It was a busy summer for Penticton’s Coyote Cruises.
The Coyote Cruises team, alongside Adolf and Lesley Steffen, returned 33,000 empty bottles throughout the summer with a particular goal in mind: giving back to the community.
With a final total in hand – over $2,000 – Coyote Cruises manager Jonah Cramer presented the cheque recently to the Outma Sqilx’w School.
“Coyote Cruises is a Penticton Indian Band business, so we thought, ‘Why not give back to the youth there?’”
The Coyote Cruises team brainstormed before the beginning of the season and came up with the idea of donating collected bottles. They finished collecting at the end of the season.
Cramer said he’s unsure of whether or not Coyote Cruises will donate to a new recipient next year or continue to give back to the cultural school, but knows the crew wants to continue donating each season from the empty bottles collected.
“Everyone was very happy, it was a really positive reaction,” Cramer said of presenting the cheque. “It was just a very good experience.”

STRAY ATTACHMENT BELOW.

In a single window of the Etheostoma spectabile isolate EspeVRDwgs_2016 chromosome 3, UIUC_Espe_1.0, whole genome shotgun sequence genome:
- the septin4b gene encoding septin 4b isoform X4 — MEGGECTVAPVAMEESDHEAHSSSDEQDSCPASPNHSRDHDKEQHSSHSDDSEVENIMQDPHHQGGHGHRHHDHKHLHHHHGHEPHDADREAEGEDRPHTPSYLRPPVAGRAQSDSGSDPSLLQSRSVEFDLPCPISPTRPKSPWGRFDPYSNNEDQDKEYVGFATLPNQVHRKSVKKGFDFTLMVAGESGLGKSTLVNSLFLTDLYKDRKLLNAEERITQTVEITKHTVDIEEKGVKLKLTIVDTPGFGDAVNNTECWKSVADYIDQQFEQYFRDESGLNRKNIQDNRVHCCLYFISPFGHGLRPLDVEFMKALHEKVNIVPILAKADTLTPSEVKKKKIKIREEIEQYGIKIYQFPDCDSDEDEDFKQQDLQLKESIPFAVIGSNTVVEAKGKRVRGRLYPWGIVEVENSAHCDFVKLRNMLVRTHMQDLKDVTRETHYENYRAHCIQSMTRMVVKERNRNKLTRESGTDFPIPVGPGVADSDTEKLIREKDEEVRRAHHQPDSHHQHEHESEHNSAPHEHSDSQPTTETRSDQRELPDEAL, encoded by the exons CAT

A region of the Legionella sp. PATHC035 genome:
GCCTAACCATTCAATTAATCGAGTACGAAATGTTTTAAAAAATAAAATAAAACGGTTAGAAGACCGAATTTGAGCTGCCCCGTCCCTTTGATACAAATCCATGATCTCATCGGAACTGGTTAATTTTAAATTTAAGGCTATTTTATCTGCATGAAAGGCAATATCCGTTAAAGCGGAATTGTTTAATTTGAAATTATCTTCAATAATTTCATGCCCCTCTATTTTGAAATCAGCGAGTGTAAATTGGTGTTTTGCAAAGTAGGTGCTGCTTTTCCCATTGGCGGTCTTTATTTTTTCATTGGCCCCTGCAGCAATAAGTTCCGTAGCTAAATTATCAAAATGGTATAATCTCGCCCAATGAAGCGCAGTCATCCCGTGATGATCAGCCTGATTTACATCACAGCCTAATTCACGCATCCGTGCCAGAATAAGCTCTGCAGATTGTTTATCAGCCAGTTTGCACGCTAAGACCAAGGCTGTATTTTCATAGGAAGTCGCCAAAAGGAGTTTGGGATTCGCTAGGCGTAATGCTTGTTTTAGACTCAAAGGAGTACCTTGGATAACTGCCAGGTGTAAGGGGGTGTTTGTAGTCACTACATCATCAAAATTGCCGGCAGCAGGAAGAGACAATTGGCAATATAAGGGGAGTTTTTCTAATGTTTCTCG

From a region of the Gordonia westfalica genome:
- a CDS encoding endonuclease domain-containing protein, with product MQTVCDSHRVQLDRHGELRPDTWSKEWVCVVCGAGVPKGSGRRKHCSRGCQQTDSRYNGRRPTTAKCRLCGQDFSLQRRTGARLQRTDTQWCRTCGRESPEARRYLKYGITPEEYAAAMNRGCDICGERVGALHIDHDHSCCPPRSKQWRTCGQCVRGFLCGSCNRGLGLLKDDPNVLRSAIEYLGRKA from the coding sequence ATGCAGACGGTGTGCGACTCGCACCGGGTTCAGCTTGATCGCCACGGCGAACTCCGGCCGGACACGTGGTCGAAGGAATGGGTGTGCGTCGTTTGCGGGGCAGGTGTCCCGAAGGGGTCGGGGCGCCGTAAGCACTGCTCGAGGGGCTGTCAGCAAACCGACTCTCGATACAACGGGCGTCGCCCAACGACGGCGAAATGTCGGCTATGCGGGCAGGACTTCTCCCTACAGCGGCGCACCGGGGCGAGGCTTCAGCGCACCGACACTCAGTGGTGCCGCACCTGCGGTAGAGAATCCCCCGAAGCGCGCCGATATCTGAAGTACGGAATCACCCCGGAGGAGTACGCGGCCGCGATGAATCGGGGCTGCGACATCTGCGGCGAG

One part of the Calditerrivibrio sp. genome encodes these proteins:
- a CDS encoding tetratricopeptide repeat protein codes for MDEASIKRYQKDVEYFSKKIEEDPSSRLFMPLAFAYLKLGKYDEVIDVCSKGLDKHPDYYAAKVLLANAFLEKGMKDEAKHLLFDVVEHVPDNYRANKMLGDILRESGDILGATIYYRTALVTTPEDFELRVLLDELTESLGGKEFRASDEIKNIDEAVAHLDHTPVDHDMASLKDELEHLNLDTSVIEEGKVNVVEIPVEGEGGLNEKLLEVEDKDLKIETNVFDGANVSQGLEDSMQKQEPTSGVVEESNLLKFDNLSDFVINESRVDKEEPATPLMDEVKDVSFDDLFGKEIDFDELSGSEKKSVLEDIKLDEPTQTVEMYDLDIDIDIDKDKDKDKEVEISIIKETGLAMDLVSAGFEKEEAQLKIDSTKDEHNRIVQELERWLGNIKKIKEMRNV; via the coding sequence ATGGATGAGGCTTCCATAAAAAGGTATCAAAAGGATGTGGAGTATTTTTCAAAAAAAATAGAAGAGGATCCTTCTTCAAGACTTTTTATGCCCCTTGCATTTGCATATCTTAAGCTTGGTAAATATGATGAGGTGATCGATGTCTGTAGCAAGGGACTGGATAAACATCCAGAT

The money, said Cramer, will mostly be put towards supporting the educational programing at the school, specifically in arts, language and culture.
But the team’s hard work went above collecting, sorting and returning the bottles: Cramer said the team continuously educated the public on the importance of recycling.
Many of the bottles, he said, were left behind by channel-goers in designated recycling bins thanks to that education and reminder from staff.
“It’s the first step towards cleaning and respecting the land,” he said.
Cramer said his three-year-old daughter attends the school and absolutely “loves it there.”
“She’s in junior kindergarten with some of her cousins,” he said. “She loves it (there).”
Coyote Cruises operates the popular channel float and shuttle buses on Penticton's Channel Parkway.